Entering the dark, dark woods, I kill the tunes and fire up the Petzl. Running those dark trails in the milky beam of the head torch is an eerie and surreal experience; wind rustling through the trees above, a frequent whooshing of birds taking flight, brilliant discs of animal eyes watching warily from the undergrowth and Freddie Kruger behind every tree. Every sense is more acute, heart rate even higher (a combination of increased effort on the loose-packed trail and the mind working overtime on every shadow) and not a soul in sight. At this time of day, the woods are devoid of dog walkers, ditherers and troublesome ‘yoofs’;  it’s just you, the wildlife and the trail; bliss – absolute 100% bliss.

All too soon, the soft orange glow of Sodium light signals an exit from the woods and a return to civilisation. In a way it’s comforting yet, in another way, slightly sad. Turning back onto the hardtop, the playlist kicks back in and, in no time, Swedish House Mafia’s ‘Greyhound’ is lighting my afterburners and I feel the need to push harder; to earn that recovery drink that’s waiting in the fridge for me and justify the luxury of poached eggs on toast for breakfast.

A moment for reflection…

Stopping at the paper shop to pick up the daily rag for my wife, I take a cheeky peek at the Garmin to check my progress. If I’m off the usual pace, I’ll tell myself I should have tried harder – if I’m on (or ahead), I’ll tell myself I could have done even better; had I tried. Even on the driest day, by this point my running jacket is soaked through – a mixture of perspiration and condensation. But, I bask in the knowledge that every ounce of perspiration has done me good – made me stronger – improved my pace – burned calories and set me up for the day.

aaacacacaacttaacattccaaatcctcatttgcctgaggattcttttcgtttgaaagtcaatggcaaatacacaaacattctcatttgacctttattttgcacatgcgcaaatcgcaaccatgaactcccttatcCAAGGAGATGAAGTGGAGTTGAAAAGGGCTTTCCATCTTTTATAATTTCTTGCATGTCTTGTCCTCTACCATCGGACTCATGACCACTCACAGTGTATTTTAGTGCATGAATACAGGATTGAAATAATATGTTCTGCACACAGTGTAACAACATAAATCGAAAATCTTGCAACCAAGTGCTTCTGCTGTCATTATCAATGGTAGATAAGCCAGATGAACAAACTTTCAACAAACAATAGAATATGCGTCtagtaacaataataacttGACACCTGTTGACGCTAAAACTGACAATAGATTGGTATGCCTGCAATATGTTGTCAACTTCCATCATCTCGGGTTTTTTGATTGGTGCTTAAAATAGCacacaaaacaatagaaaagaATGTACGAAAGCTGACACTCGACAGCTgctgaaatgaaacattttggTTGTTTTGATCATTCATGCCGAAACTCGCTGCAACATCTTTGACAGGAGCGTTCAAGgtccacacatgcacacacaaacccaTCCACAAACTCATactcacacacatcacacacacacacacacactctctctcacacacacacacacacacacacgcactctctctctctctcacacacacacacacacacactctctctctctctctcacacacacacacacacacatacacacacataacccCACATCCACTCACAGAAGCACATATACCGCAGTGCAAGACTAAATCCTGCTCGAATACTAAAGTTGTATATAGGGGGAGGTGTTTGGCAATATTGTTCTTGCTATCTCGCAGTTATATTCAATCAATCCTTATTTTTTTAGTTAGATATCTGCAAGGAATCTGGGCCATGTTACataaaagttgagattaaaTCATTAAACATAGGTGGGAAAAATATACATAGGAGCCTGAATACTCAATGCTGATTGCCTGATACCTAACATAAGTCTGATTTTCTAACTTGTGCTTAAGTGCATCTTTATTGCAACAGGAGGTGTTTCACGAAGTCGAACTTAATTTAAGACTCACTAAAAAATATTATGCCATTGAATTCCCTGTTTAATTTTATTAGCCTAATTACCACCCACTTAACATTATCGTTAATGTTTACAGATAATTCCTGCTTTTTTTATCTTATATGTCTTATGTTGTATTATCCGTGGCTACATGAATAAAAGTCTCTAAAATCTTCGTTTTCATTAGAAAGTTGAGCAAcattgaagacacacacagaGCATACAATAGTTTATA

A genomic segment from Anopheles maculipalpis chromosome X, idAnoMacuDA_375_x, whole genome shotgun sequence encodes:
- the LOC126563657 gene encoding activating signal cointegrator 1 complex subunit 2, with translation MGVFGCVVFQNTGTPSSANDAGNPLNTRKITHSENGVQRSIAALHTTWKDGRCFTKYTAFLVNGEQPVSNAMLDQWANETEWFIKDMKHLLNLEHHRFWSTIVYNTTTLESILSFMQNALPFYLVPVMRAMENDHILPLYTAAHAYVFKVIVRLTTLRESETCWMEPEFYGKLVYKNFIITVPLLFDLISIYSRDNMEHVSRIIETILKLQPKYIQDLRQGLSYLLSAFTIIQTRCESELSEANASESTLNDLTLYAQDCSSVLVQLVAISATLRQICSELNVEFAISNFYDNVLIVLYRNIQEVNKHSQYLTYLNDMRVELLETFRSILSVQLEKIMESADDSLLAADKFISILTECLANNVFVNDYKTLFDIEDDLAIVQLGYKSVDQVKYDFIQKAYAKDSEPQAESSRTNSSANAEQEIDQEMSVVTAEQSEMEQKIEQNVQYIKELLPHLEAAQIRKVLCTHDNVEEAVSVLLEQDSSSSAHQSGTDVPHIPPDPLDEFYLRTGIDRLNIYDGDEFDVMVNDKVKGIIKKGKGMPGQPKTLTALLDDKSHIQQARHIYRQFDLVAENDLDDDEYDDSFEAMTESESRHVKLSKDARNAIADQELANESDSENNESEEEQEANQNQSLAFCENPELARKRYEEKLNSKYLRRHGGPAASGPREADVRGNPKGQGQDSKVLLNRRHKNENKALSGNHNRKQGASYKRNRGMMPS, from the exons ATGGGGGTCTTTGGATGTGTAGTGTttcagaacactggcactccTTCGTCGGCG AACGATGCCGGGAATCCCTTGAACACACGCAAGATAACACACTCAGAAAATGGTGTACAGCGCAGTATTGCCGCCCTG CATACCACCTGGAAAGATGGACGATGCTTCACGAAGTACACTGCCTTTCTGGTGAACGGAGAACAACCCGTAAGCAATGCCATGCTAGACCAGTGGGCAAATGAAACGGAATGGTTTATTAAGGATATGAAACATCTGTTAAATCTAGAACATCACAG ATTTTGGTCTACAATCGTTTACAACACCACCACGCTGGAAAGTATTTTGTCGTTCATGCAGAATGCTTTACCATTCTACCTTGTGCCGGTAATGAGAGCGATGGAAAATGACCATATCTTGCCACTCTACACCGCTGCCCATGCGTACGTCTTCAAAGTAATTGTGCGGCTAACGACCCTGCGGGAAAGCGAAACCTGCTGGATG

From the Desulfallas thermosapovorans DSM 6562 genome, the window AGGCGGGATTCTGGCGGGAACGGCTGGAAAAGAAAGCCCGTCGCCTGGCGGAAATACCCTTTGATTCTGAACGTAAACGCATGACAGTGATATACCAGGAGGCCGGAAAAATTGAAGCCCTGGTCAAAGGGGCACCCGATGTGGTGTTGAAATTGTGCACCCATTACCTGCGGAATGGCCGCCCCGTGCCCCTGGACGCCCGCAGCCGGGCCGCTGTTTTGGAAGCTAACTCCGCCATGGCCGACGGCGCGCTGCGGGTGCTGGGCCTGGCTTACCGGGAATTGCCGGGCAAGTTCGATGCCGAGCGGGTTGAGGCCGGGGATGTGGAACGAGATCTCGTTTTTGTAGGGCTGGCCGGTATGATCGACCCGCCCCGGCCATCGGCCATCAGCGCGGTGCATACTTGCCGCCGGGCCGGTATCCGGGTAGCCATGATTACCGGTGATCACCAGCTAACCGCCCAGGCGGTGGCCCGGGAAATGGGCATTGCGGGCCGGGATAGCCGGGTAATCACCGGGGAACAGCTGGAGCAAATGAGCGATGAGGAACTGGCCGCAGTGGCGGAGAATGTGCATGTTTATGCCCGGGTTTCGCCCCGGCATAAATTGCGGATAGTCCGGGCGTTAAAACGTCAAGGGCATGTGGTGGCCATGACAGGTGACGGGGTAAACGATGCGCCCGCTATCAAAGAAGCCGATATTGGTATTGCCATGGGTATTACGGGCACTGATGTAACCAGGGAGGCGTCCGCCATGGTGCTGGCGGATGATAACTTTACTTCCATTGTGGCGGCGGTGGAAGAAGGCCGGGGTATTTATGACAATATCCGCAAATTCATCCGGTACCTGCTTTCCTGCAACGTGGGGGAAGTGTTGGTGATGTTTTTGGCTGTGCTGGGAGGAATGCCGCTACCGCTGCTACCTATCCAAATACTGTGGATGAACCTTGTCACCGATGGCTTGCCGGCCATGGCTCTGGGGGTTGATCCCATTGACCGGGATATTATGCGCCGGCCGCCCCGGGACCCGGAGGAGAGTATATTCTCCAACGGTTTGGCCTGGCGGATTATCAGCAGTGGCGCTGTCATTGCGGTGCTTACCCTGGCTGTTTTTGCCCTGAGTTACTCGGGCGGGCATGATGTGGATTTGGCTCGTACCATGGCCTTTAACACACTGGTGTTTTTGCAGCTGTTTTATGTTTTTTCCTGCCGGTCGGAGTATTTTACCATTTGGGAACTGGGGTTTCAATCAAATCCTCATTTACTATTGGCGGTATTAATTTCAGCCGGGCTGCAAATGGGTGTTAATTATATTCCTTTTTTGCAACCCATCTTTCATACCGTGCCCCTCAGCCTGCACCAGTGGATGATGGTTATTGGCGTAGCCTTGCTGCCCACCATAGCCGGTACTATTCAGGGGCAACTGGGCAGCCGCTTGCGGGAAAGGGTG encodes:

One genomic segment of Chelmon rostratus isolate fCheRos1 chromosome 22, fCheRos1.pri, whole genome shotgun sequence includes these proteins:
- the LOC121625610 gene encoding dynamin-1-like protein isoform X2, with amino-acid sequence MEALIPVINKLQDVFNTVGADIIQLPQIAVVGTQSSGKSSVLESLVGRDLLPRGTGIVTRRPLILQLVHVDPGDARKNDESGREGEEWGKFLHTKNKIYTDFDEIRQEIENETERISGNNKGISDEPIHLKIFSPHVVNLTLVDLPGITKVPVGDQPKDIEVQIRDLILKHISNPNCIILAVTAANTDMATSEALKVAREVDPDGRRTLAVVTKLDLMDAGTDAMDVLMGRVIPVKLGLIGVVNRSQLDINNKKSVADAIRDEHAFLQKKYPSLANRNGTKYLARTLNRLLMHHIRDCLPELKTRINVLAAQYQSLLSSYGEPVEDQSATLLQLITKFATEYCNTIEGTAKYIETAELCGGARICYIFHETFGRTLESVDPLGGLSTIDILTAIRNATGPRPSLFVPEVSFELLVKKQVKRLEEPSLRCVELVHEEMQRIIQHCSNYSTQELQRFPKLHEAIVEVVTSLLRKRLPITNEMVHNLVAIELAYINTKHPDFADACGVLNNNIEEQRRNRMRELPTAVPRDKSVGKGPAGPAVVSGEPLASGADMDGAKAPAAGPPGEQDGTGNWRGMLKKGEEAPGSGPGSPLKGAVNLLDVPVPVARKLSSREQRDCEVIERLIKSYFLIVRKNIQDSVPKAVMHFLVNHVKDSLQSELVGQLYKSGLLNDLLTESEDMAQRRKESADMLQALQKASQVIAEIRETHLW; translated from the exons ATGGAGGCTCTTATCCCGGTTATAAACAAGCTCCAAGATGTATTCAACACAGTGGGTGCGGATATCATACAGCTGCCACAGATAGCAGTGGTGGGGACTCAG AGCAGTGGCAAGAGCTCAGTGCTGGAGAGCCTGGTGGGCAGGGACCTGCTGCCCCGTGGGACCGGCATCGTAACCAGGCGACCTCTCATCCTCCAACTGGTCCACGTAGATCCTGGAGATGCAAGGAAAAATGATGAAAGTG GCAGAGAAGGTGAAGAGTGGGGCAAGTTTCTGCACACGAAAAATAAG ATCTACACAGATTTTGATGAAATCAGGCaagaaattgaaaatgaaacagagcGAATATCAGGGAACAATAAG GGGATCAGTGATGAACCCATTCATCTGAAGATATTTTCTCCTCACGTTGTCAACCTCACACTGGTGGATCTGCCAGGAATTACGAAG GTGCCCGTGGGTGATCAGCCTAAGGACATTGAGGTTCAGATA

Slipping quietly back indoors, my wife is still asleep – leaving me alone to indulge in a well-practiced post-run programme of stretches, push ups and….well….just revelling in how good I feel.

Ready for anything…

As my work day begins, I’m absolutely buzzing. Before the rest of the world is fully awake, I’m motivated to dig in to pieces of work I have been dreading putting together and I’m so set up for the day that, seriously, I feel like I could handle anything. As curve balls stack up in my email inbox, I get the chance to prove that too.

Unless you are an early morning exerciser, you may not understand this. But that post-workout high really does last all day. It’s hard to describe unless you’ve experienced it; a subtle blend of exhaustion, exhilaration, satisfaction and self-pride. Stronger than any drug, once you’ve tasted it, you’ll be hungry for more. It’s made even more intense if you’ve had the chance to take your exercise in the great outdoors. Running dark woodland trails may not be for everyone – but there is mile upon mile of well-lit road that will deliver just as much physical challenge and reward. Try it….just once….dare you!

This is my time…

Know this; I’m a cyclist – always will be. But, on those dark and cold winter mornings when the sun still lingers well below the horizon, simply lacing up my trainers and hitting the trails rewards completely. 4:30 AM. It’s my time; I own it and, alone on the trails, some mornings I could actually believe that!